And the result? A far better understanding of what they were collectively trying to achieve and how they could work together. NIP found that “meetings are shorter, more constructive and we reach a common understanding quicker. We are more able to remain objective and yet it allows people to access their emotions without having to be overt about it.” Caitlin Walker adds that the process gives them another perspective from which to find agreement and uncover problems: one group metaphor contained a river, and when they saw there was no way for people to cross the river, they realised “there it is, that’s the problem!”
Recognising a good thing, the company has devised its own applications for Symbolic Modelling. When a NIP customer has difficulty specifying their requirements, the sales team use Clean Language to help them create a metaphor for what they want. When the metaphor is translated into traditional business-speak, the customer feels understood and NIP knows it has high-quality information. For example, take the company that considered its information system as like a series of interconnecting reservoirs where water levels dynamically changed depending on the amount of rain, evaporation and usage. The customer wanted to more closely monitor water levels, predict when new reservoirs are needed, and not get caught out in a severe drought. Once explored, the metaphor was converted into the language of demand forecasting, contingency planning and quality control. Back at the office, the sales people relayed this information and the customer’s metaphor to the software designers.
NIP says metaphors provide a ‘common definition language’ with which to discuss a project and to get to the underlying reasons why something is the way it is. The software developers create their own metaphors to help explain the technical design features to the sales and marketing teams, who in turn use these in their presentation to customers. In the process the software developers have found unexpected uses for their systems.
New Information Paradigms has identified three main advantages of using metaphor. In their words:
“Metaphors work because they transmit enormous amounts of information and richness.”
“Presenting ideas and situations as metaphors gives the receiver the opportunity to understand the message being communicated to them, in their own terms. Perhaps more importantly, any points raised, or criticisms voiced about the metaphor (with its inherent gaps, flaws etc.) isn’t personal — the scope for taking offence is greatly reduced … there is ‘room to manoeuvre’ without being ‘pinned down’ … to get all metaphorical.”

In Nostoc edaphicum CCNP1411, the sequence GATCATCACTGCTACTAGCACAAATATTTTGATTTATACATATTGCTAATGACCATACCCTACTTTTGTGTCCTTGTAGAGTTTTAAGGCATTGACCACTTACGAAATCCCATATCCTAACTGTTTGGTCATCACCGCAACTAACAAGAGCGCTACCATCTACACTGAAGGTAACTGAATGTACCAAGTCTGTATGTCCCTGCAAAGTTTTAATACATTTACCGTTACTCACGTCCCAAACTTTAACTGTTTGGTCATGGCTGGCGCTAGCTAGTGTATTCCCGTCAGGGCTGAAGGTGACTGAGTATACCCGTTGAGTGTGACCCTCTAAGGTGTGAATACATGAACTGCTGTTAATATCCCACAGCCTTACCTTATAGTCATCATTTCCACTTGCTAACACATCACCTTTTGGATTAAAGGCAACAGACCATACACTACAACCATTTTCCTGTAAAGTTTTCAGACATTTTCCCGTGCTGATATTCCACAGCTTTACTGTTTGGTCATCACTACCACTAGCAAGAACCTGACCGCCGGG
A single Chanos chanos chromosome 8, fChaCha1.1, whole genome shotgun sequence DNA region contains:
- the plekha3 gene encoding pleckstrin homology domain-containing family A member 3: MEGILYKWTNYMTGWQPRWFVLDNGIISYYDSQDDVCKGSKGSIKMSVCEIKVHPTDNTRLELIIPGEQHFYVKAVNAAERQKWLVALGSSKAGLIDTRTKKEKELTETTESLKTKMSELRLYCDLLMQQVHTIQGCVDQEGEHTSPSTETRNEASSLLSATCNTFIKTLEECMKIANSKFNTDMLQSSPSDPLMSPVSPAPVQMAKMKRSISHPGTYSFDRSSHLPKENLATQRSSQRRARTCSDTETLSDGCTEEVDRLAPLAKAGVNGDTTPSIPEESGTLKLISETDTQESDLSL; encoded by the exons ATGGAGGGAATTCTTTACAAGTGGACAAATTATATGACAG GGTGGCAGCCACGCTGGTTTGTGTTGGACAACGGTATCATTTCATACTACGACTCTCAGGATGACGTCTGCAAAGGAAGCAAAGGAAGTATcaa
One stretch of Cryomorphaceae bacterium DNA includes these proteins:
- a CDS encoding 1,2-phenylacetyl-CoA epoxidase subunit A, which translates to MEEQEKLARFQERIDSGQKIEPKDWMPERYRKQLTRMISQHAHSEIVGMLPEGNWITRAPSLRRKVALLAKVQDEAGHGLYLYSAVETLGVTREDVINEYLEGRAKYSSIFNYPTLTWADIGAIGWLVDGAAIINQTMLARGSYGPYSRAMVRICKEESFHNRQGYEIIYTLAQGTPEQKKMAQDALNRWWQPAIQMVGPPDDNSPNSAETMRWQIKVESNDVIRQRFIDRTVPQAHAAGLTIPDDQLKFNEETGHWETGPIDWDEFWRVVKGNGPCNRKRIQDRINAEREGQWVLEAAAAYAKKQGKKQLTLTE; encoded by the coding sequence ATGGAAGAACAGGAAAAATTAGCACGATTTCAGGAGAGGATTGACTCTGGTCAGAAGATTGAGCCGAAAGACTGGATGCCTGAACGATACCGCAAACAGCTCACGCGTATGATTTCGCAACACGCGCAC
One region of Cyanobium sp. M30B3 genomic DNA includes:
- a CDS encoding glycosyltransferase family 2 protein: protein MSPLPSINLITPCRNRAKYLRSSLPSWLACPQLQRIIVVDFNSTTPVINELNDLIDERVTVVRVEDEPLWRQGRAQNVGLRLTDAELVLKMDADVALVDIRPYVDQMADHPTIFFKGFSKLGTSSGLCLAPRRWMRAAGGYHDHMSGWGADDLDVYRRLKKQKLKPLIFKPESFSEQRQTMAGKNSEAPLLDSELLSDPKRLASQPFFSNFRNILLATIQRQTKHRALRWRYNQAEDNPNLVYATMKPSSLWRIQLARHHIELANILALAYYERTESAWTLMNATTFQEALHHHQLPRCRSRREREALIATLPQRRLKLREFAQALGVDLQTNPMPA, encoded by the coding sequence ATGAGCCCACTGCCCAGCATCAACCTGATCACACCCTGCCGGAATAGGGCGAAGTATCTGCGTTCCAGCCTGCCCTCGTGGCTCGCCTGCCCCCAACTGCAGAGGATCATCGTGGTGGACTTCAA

“Encouraging participants, in a group, to come up with their own metaphors for (apparently) the same thing — a product, a customer situation etc. — often creates a mental or virtual ‘shared space’. In this ‘shared space’, it becomes possible to explore individual metaphors, there is scope to merge or use them as stepping stones towards a metaphor that everyone has contributed to, or at least that can be subscribed to.”
Facilitating an individual or group to recognise the unconscious metaphors that shape their worldview, that guide their decisions, and that constrain their choices, encourages insight and heightens self-awareness. To facilitate without suggesting, presupposing or imposing your own metaphors requires the skilled use of Clean Language.
And the whole process can be taken to a deeper level by facilitating an individual or group to symbolically self-model the way their system works. Then, rather than trying to make change happen, new learning occurs, problems get solved and creativity is stimulated organically, as a by-product of the self-modelling process.
Morgan, Gareth, Images of Organisation, Sage, 1986/1997.
Morgan, Gareth, Imaginization, Sage, 1997.
Lakoff, George & Johnson, Mark, Metaphors we Live By, University of Chicago Press, 1980.
Lawley, James & Tompkins, Penny, Metaphors in Mind: Transformation through Symbolic Modelling, 2000
2. For the ‘Nine Basic Clean Language Questions’ and further examples of their use see Less is More … The Art of Clean Language.
3. Of course Clean Language introduces metaphors and directs attention — all language does that. Clean language is ‘clean’ because it only uses ‘universal’ metaphors (of space, time and form) which leave clients free to process, respond and answer with whatever information they consider relevant.
4. Caitlin Walker’s work with NIP has been presented in a video entitled “Working with Imagery and Metaphor in Creativity”; produced in 1999 by the Open University for their MBA course. See also the web sites of NIP, www.nipltd.com and Training Attention, www.trainingattention.co.uk.